The European Union wants Apple to provide iOS users with more freedom as part of the proposed Digital Markets Act. If approved, it would force the company to allow side-loading and third-party app stores on its platform.

The Verge reported the news, citing a certain part from the Digital Markets Act, which is likely to be voted into law.

According to the European Commission, smartphone users should have the freedom to choose how to use it.

“This freedom includes being able to opt for alternative sources of apps on your smartphone,” the Commission’s spokesperson Johannes Bahrke said in a statement. “With the DMA, a smartphone owner would still be able to enjoy safe and secure services of the default app store on their smartphones. On top of that, if a user so chooses, the DMA would allow a smartphone owner to also opt for other safe app stores.”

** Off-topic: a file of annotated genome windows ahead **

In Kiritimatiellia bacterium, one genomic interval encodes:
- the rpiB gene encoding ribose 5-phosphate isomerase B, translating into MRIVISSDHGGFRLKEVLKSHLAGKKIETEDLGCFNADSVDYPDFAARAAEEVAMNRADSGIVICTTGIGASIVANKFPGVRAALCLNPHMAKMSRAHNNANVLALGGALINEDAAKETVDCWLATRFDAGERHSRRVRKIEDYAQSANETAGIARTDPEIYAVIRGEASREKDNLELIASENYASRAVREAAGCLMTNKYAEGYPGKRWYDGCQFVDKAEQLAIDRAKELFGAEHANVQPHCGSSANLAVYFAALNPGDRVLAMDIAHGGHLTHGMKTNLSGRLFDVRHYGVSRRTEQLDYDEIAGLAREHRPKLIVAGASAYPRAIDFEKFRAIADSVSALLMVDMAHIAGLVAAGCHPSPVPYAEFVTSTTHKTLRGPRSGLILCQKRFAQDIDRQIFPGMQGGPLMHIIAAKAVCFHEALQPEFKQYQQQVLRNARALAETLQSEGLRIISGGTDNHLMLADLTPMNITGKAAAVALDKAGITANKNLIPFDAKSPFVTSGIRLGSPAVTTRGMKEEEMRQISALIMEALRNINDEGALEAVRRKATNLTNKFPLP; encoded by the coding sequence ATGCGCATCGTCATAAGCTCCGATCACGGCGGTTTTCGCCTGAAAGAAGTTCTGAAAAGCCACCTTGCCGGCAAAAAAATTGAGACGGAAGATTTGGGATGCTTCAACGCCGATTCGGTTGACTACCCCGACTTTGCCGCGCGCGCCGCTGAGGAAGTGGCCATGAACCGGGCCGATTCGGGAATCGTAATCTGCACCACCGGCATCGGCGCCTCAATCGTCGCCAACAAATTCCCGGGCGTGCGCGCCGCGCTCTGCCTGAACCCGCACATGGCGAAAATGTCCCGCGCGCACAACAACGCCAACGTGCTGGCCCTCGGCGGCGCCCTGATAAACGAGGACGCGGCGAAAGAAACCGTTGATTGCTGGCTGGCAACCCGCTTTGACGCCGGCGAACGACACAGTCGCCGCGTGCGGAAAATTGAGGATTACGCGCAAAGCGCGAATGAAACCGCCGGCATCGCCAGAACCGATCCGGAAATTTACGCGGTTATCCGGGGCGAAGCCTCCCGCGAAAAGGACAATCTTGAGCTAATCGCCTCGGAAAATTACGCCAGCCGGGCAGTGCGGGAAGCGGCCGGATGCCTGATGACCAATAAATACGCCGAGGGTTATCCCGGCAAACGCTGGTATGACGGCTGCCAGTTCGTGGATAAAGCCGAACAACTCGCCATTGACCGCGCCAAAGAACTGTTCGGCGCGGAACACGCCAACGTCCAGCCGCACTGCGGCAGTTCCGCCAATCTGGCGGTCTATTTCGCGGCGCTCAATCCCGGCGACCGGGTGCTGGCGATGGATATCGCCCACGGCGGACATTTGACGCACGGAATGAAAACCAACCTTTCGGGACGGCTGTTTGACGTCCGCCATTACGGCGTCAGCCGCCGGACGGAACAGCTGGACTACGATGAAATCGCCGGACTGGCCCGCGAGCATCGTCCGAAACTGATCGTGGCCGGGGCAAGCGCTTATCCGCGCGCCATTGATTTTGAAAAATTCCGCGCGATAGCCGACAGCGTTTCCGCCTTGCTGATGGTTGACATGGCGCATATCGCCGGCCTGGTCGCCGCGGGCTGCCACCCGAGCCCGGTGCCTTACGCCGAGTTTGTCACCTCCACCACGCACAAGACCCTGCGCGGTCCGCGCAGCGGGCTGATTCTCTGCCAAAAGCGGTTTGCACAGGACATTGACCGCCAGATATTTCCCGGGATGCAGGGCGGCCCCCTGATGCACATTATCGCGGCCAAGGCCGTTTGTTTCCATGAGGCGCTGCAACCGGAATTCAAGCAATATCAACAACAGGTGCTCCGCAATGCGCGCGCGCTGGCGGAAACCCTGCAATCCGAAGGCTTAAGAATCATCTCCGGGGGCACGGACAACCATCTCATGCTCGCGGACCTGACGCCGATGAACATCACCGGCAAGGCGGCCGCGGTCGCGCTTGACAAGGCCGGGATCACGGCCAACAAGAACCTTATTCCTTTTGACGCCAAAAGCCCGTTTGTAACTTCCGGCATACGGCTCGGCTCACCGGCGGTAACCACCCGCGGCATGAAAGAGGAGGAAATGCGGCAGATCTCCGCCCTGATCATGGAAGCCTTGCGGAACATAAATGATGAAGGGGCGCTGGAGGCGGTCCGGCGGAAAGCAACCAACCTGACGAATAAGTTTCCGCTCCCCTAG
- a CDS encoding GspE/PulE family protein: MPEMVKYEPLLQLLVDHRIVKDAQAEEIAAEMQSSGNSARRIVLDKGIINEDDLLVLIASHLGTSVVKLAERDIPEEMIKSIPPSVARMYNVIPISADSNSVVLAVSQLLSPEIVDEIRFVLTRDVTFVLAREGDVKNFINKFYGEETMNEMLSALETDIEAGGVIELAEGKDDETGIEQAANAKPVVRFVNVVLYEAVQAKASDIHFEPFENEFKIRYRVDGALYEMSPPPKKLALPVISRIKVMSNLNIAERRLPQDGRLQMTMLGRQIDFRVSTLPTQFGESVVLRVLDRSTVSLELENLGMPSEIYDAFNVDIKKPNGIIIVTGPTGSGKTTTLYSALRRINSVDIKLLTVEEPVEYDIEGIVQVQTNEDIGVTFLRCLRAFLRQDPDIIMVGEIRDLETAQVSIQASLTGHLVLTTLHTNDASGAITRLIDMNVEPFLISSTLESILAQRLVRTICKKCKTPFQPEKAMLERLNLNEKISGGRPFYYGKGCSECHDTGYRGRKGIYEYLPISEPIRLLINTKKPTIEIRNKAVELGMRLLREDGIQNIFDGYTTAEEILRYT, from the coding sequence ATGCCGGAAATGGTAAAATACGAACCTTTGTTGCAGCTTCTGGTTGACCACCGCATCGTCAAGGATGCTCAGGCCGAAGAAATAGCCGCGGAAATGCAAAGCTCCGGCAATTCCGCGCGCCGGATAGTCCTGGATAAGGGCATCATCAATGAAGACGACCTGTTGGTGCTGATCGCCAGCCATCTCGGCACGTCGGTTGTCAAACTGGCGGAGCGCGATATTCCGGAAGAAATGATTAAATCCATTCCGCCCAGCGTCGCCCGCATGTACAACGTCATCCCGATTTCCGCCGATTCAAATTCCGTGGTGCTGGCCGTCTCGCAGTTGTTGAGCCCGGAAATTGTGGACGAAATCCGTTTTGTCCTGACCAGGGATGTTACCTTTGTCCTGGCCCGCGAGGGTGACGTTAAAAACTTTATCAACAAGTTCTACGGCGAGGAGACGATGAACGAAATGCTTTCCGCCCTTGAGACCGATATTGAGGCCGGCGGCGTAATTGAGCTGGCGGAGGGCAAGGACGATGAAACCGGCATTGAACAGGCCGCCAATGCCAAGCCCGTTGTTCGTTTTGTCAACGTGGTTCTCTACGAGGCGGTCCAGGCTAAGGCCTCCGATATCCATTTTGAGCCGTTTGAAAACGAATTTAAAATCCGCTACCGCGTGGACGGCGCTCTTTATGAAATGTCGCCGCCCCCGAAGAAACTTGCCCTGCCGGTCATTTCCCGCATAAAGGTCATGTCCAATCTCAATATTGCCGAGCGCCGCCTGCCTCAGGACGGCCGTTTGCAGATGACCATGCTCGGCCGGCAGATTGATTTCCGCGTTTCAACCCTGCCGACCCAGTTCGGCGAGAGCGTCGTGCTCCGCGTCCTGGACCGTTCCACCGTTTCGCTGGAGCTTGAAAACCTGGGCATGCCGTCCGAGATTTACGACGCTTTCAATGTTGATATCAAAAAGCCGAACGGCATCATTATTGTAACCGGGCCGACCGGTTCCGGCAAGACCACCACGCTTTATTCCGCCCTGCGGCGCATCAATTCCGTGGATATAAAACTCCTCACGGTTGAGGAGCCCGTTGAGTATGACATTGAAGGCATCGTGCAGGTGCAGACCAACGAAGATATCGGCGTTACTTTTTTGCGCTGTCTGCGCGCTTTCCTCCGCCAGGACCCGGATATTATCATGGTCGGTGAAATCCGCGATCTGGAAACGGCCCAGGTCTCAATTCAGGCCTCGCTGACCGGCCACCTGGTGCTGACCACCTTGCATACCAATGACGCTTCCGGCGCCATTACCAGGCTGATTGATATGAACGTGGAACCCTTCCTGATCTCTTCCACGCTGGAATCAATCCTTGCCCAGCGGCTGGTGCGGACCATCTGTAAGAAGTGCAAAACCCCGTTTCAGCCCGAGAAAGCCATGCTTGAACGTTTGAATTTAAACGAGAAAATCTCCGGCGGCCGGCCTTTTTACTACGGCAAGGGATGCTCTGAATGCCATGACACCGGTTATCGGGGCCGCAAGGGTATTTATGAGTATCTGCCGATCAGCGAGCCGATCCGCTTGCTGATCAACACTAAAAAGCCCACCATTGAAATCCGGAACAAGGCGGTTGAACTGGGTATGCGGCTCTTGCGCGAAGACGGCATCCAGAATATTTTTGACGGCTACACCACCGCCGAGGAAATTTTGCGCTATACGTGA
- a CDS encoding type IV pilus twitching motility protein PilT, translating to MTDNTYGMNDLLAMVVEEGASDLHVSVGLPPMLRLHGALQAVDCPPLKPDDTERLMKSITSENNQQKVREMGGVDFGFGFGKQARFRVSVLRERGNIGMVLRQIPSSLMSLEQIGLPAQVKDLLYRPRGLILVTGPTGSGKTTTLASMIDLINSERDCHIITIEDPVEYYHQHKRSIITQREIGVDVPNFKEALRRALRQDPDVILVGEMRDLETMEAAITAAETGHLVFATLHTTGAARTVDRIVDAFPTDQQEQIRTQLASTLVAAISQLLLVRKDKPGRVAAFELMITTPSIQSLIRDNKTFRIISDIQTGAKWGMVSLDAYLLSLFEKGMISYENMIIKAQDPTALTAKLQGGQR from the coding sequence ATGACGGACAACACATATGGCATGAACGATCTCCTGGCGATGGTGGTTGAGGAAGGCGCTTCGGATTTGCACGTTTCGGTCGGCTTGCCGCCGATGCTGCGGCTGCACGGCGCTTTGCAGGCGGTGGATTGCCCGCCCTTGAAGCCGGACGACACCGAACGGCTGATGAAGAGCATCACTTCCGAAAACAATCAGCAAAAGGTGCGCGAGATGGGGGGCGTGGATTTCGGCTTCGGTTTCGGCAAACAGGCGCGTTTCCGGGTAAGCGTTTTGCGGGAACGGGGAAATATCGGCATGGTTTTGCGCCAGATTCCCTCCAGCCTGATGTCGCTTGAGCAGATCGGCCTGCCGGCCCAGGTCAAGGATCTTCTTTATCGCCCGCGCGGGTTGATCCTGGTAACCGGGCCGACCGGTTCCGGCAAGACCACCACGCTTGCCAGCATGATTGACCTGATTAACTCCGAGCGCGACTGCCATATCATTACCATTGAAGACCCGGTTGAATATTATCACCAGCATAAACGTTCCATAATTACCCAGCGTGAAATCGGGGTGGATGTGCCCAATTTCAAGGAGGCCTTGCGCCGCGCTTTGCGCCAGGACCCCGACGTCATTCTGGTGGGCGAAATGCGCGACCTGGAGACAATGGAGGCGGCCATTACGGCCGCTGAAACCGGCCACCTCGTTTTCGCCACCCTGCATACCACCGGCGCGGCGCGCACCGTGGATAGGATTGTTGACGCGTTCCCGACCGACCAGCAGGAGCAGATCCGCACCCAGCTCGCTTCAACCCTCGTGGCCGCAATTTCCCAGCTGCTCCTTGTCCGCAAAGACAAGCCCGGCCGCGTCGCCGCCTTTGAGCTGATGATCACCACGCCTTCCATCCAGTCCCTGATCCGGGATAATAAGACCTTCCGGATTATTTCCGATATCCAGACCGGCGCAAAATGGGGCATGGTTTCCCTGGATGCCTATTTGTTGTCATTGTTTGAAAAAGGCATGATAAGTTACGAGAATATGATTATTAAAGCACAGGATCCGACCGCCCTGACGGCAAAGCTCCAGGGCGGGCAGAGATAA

In accordance with the DMA, Apple would have to allow iOS users to install apps from outside the App Store and allow third-party stores. On top of that, the company would be forced to let developers use third-party payment systems.

Apple, however, raised the concerns that the DMA might lead to new security and privacy risks. As the company’s spokesperson Emma Wilson told The Verge, the act will also “prohibit us from charging for intellectual property in which we invest a great deal.”

The DMA must be voted for by the European Parliament. If approved, it might come into force later this year.